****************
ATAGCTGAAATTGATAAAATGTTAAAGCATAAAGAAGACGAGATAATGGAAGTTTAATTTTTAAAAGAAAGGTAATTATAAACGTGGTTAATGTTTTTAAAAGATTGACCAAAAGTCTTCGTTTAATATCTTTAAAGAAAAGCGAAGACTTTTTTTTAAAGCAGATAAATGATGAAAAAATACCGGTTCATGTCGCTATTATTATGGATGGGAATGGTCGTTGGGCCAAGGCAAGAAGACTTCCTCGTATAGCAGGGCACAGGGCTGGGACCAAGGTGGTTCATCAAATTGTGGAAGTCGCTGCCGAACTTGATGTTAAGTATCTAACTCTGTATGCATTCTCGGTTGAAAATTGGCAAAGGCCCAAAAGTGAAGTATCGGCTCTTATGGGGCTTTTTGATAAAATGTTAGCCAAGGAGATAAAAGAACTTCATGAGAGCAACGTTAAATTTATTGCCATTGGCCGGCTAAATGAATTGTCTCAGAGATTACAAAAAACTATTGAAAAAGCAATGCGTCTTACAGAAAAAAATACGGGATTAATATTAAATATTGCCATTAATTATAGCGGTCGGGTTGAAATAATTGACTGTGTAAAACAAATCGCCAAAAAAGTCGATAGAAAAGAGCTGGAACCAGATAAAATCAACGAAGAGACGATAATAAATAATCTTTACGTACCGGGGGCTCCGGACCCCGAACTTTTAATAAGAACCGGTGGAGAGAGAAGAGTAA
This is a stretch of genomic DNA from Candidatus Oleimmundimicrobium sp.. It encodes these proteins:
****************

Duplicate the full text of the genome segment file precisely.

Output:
ATAGCTGAAATTGATAAAATGTTAAAGCATAAAGAAGACGAGATAATGGAAGTTTAATTTTTAAAAGAAAGGTAATTATAAACGTGGTTAATGTTTTTAAAAGATTGACCAAAAGTCTTCGTTTAATATCTTTAAAGAAAAGCGAAGACTTTTTTTTAAAGCAGATAAATGATGAAAAAATACCGGTTCATGTCGCTATTATTATGGATGGGAATGGTCGTTGGGCCAAGGCAAGAAGACTTCCTCGTATAGCAGGGCACAGGGCTGGGACCAAGGTGGTTCATCAAATTGTGGAAGTCGCTGCCGAACTTGATGTTAAGTATCTAACTCTGTATGCATTCTCGGTTGAAAATTGGCAAAGGCCCAAAAGTGAAGTATCGGCTCTTATGGGGCTTTTTGATAAAATGTTAGCCAAGGAGATAAAAGAACTTCATGAGAGCAACGTTAAATTTATTGCCATTGGCCGGCTAAATGAATTGTCTCAGAGATTACAAAAAACTATTGAAAAAGCAATGCGTCTTACAGAAAAAAATACGGGATTAATATTAAATATTGCCATTAATTATAGCGGTCGGGTTGAAATAATTGACTGTGTAAAACAAATCGCCAAAAAAGTCGATAGAAAAGAGCTGGAACCAGATAAAATCAACGAAGAGACGATAATAAATAATCTTTACGTACCGGGGGCTCCGGACCCCGAACTTTTAATAAGAACCGGTGGAGAGAGAAGAGTAA
This is a stretch of genomic DNA from Candidatus Oleimmundimicrobium sp.. It encodes these proteins: